PARTRIDGE project partners discuss partridge habitat improvements in Göttingen
PARTRIDGE aims to increase farmland biodiversity by 30% on its 10 demonstration sites by 2023. To achieve this ambitious goal, high-quality conservation measures have been implemented on at least seven percent of the farmed land at all 500-ha demo sites. These conservation measures are not only expected to increase grey partridge numbers but also many other farmland wildlife species.
After progress updates from all the partners, current habitat management issues were brought up and solutions were discussed – especially regarding the project’s main conservation measure, the PARTRIDGE flower blocks. This exchange of experience helped to inspire debate about how to further improve the project’s conservation measures. Despite the project’s many challenges, there was an overall feeling of engagement, teamwork and inspiration from the meeting. The event highlighted once again, that we are working well as a trans-national collaboration to resolve issues relating to the decline of farmland biodiversity.
The two-day meeting was followed by two field trips to Germany’s demonstration sites: Nesselröden and Diemarden (two of the 10 sites of PARTRIDGE). The field trip included the Steering Committee members, local project farmers and hunters.
At Diemarden, the local project coordinators Eckhard Gottschalk and Lisa Dumpe, showed off the 31 hectares of PARTRIDGE flower blocks the farmers had created so far; for farmland birds, insects and brown hares. The partners were also able to see the new autumn-sown PARTRIDGE flower blocks which were established two autumns ago.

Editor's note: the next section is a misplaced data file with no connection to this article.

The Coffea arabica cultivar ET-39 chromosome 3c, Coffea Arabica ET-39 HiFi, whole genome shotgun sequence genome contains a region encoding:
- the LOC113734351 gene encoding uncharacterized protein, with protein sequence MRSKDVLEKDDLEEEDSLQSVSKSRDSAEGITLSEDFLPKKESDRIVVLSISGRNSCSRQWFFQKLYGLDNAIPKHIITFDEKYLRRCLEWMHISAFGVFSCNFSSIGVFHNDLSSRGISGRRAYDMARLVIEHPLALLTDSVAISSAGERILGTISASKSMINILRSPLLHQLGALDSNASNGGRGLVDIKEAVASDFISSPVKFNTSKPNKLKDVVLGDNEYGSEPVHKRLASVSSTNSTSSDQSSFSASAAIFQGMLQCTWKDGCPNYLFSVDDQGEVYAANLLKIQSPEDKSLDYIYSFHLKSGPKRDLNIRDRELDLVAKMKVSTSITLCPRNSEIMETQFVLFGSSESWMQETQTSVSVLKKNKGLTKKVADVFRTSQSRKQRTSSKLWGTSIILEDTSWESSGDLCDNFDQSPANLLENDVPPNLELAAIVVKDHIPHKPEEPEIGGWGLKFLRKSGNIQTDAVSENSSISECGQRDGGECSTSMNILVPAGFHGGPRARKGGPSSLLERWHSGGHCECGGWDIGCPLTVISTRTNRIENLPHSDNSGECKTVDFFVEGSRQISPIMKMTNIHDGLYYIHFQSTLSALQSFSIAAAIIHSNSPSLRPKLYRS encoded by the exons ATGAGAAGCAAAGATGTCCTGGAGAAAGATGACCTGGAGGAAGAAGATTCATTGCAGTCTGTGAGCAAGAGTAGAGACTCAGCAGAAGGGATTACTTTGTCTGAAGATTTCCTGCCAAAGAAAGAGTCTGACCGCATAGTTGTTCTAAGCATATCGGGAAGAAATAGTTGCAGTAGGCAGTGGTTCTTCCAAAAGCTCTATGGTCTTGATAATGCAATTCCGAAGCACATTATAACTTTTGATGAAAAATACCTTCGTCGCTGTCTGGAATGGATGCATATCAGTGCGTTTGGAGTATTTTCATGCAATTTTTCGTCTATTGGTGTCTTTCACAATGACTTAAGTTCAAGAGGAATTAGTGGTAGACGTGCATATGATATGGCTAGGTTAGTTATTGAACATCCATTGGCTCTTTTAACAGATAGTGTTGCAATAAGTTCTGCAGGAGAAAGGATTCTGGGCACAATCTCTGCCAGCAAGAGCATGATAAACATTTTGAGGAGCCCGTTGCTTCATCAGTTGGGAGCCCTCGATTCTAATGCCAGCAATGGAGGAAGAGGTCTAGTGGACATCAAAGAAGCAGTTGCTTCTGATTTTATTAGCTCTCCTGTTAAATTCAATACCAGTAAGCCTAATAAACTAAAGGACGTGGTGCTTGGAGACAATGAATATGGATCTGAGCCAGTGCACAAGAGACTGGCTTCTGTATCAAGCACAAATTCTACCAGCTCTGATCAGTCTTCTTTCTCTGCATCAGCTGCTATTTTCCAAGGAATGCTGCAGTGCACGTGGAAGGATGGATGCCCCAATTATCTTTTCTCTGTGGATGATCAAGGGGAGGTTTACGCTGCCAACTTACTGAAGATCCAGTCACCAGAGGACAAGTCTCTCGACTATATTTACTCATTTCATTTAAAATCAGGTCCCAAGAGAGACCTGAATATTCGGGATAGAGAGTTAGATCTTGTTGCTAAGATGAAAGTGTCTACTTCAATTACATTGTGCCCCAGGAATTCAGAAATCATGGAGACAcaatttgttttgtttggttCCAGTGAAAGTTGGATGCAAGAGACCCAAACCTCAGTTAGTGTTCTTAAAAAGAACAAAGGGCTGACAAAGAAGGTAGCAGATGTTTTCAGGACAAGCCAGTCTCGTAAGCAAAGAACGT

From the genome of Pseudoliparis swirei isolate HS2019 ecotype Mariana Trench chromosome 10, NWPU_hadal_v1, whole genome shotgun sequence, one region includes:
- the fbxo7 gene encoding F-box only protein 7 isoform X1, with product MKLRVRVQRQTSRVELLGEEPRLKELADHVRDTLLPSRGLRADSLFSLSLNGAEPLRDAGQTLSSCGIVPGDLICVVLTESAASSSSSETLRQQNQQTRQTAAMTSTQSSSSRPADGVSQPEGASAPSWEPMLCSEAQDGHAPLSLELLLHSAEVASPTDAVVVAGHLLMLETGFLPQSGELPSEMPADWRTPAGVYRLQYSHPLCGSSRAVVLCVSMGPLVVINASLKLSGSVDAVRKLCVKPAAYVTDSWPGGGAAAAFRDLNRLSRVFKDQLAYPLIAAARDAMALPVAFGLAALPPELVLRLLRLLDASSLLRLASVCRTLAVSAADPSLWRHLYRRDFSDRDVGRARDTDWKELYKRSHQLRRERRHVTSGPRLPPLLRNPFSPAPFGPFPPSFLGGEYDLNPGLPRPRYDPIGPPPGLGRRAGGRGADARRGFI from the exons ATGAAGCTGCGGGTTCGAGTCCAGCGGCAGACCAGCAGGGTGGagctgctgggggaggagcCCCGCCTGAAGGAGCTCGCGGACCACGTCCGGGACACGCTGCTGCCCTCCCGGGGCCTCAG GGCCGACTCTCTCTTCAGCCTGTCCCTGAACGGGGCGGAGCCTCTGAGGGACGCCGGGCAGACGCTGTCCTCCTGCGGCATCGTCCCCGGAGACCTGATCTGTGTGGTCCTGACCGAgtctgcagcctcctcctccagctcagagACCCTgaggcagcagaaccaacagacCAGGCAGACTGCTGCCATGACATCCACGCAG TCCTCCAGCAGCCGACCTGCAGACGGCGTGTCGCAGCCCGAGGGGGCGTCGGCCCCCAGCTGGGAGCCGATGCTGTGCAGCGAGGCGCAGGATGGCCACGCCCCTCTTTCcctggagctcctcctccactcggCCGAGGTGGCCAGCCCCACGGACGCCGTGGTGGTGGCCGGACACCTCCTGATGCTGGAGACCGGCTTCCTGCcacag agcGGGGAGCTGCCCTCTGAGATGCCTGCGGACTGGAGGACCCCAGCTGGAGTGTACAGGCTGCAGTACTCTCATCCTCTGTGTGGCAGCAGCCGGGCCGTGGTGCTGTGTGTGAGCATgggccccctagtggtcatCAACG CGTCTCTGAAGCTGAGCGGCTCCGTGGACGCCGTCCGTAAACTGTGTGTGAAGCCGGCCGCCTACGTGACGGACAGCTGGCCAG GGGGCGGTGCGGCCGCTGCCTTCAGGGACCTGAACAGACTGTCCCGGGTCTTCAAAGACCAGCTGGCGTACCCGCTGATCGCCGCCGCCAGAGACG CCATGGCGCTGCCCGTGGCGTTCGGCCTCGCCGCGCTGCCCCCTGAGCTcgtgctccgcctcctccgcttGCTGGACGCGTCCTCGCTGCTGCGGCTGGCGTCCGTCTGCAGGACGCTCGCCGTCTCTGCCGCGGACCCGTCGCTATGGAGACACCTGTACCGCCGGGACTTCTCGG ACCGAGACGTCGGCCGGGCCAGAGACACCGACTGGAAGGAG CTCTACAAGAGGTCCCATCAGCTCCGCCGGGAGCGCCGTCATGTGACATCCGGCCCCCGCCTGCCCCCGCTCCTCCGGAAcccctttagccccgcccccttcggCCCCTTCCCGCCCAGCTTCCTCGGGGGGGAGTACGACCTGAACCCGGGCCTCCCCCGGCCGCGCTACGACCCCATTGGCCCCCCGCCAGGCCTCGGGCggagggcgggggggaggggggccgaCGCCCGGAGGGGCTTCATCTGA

This mix was developed at the request of the local farmers asking specifically to be able to sow their flower blocks in autumn. Spring-sowing can be difficult in this part of Lower Saxony. This opportunity was then used to compose a mix based entirely on native plants – which improves the food resource for insects as compared to mixes that also contain non-native plants.
All project partners agreed to investigate trialling locally adapted autumn mixes at their own demo sites. With the aim to further improve winter food availability for farmland wildlife and foraging cover, especially for partridge chicks during summer.
To finish off on the last day, Roderick Enzerink from FACE (European Federation for Hunting and Conservation) presented an inspiring talk to the PARTRIDGE Steering Committee, about how the PARTRIDGE project could improve its impact on agri-environmental policy making. This finally lead the way for the presentation of ideas on how to further spread the knowledge gained from this transnational collaboration, both locally and internationally.
Written by Lucy Robertson, PARTRIDGE placement student from Swansea University; edited by Francis Buner, GWCT and Head of PARTRIDGE